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Kristi Nelson
Kristi Nelson
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NCF Gets Personal With Internet Banking

National Commerce Financial Corp. wanted more than the typical transaction-based solutions being offered on the market. To give its customers a more personalized experience, NCF decided it had to build its own system.

When National Commerce Financial Corp. launched Internet banking at its three subsidiary banks, it wanted more than the typical transaction-based solutions being offered on the market. To give its customers a more personalized experience, NCF decided it had to build its own system.

"We felt that providing a personalized environment would add value to our customers," said Jeannine Beckstrom, director of e-commerce strategy at Memphis, Tenn.-based NCF. "We thought they would appreciate the content they found there and visit us more often."

Today, three years later, customers can not only maintain accounts and pay bills, but also get personalized alerts, track stock quotes, and view customized news and weather reports through NCF's personal financial center.

Despite its success with this self-created Web service, NCF began to consider outsourcing, as Internet banking providers developed more personalized solutions.

The goal was to continue to provide a superior e-banking product, but in a more streamlined, cost-effective manner. "We were an early adopter of personalized financial solutions," said Beckstrom. "We really liked the idea. Our customers seemed to really like it. And we wanted to be able to continue to do that, but maybe there was a way to do it better."

NCF found the answer with the Customer Center product from S1, Atlanta. The $20 billion institution has completed the first phase of implementation at its Central Carolina Bank subsidiary in North Carolina and South Carolina. Roll-out plans are already in the works at its two other subsidiaries, National Bank of Commerce and First Market Bank.

The costs incurred over the next three years will be lower than what NCF would have spent maintaining and enhancing its existing environment. In addition, the bank will have better control over content management. "We'll be able to focus more on the business of what we're doing, as opposed to building and maintaining the application," Beckstrom said.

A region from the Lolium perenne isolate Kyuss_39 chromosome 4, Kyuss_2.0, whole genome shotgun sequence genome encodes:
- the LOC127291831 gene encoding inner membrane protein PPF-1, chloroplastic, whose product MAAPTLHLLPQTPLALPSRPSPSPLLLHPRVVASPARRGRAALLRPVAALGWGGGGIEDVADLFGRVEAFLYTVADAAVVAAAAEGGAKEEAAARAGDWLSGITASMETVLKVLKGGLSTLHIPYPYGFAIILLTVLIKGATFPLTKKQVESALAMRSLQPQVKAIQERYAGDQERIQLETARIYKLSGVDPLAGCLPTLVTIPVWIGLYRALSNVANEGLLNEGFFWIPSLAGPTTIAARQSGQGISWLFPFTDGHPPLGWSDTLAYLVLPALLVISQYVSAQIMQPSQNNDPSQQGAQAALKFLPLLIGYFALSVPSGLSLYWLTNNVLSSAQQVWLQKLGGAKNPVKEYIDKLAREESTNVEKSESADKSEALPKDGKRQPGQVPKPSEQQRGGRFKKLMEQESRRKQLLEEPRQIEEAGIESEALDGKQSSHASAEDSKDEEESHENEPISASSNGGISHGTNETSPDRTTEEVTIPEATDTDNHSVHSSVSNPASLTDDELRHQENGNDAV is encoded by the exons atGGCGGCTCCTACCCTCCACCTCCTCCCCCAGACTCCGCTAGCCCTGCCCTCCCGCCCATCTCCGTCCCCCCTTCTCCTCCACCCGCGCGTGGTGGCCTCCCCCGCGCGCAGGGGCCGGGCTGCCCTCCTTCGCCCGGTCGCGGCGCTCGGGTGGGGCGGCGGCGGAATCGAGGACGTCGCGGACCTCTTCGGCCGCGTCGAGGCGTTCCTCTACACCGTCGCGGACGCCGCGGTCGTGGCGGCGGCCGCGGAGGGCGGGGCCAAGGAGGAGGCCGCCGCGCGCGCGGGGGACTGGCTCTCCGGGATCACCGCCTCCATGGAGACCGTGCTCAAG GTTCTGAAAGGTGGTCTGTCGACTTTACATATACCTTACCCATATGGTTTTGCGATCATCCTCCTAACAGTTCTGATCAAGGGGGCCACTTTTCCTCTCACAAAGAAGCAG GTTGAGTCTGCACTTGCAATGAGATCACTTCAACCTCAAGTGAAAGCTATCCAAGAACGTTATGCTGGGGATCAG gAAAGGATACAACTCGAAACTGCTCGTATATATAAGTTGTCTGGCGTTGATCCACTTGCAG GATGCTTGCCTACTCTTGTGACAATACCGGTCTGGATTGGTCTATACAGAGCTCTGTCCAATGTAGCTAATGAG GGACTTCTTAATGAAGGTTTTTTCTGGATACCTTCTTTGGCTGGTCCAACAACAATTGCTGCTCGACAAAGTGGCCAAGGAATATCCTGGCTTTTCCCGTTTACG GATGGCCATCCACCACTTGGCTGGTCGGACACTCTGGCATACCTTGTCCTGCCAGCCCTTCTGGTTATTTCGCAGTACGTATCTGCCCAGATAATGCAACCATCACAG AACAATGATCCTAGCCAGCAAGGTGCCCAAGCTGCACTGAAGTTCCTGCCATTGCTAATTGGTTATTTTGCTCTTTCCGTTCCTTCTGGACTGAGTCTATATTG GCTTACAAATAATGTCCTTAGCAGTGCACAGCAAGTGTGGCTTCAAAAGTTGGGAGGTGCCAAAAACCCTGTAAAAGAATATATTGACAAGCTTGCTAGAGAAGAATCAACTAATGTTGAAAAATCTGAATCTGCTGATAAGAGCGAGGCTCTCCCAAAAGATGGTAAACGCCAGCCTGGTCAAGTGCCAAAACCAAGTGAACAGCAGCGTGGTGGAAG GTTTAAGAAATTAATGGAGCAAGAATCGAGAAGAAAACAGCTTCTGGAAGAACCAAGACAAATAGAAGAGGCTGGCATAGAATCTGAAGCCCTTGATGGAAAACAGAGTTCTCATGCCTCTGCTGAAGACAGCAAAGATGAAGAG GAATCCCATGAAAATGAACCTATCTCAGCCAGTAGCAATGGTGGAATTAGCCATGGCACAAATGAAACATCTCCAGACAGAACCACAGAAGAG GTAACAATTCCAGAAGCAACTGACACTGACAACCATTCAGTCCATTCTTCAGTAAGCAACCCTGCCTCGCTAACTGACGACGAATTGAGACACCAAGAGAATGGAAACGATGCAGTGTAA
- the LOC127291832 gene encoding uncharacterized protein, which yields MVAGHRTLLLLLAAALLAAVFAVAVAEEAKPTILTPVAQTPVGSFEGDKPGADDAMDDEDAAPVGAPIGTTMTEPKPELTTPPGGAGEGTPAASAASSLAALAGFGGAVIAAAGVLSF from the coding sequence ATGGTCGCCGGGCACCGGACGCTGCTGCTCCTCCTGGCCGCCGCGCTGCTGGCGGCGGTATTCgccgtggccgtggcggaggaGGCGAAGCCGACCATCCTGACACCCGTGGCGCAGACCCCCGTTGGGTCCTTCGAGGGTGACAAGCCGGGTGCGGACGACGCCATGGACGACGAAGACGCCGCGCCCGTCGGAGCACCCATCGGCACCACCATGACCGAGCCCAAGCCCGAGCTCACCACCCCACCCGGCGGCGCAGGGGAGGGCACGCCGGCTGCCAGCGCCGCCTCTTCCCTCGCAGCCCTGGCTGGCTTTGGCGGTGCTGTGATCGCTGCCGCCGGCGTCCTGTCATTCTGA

One of the big pluses of the S1 product is that it allows non-technical employees to modify and maintain site content, which helps keep it more timely, fresh, and accurate. "The Customer Center allows us to offer that same type of environment along with our Internet banking in a single sign-on environment," said Beckstrom. But it does allow for improvements. "We'll get some expanded alert functionality, and we're very excited about the enhanced reporting we now have access to with Customer Center."

Because S1 has relationships with third-party content providers for news, weather and sports content, it can pass its rates on to financial institutions. That will eliminate not only costs, but also administrative headaches. "With the Customer Center, we won't have to maintain the relationship with those external content providers anymore," Beckstrom said.

The product also includes a community calendar feature, which NCF is considering for one of its subsidiaries. "One of the things we're hoping to gain is the ability to differentiate what our customers in different geographical areas within one brand see in terms of community-type information," said Beckstrom.

NCF has installed Customer Center on its pre-authentication site for Central Carolina Bank, and is almost ready to install it at National Bank of Commerce. The next phase of the project, due to be completed by year-end, is the implementation of the post-authentication Customer Center.

Once it goes live, the Customer Center will create new opportunities for customizing offers to meet individual customer needs. "We're very focused on this personalized experience, on being able to cross-sell and up-sell services based on that information," said Laurie Hood, S1's senior director of product marketing.

The degree of customization depends on the financial institution's ability to segment based on demographic information. That shouldn't be a problem for NCF. "NCF is rather aggressive with that, because they're focused on personalization and a customized experience. Other FIs are less sophisticated in that area," Hood said.

NCF hosts its Internet banking solution at its Durham, N.C. data center. But Central Carolina Bank's pre-authentication site is being hosted at S1 in Atlanta. As implementation progresses, all three of NCF's pre- and post-authentication sites will be hosted by S1. "

Outsourcing to the Atlanta host gives us a little bit more flexibility in terms of scalability," said Beckstrom. "We also think we'll be able to take advantage of new functionality as it comes online."

NCF is also deploying S1 Personal Banking and S1 Business Banking, both of which are integrated with the new S1 Enterprise Platform. Implementation is planned for the fourth quarter.

INSTITUTION: National Commerce Financial
ASSETS: $20 billion
BUSINESS CHALLENGE: Deliver a personalized online banking experience at its three subsidiaries.
SOLUTION: Customer Center from S1
KEY QUOTE: "We felt that providing a personalized environment would add value to our customers."

- Jeannine Beckstrom, director of e-commerce strategy

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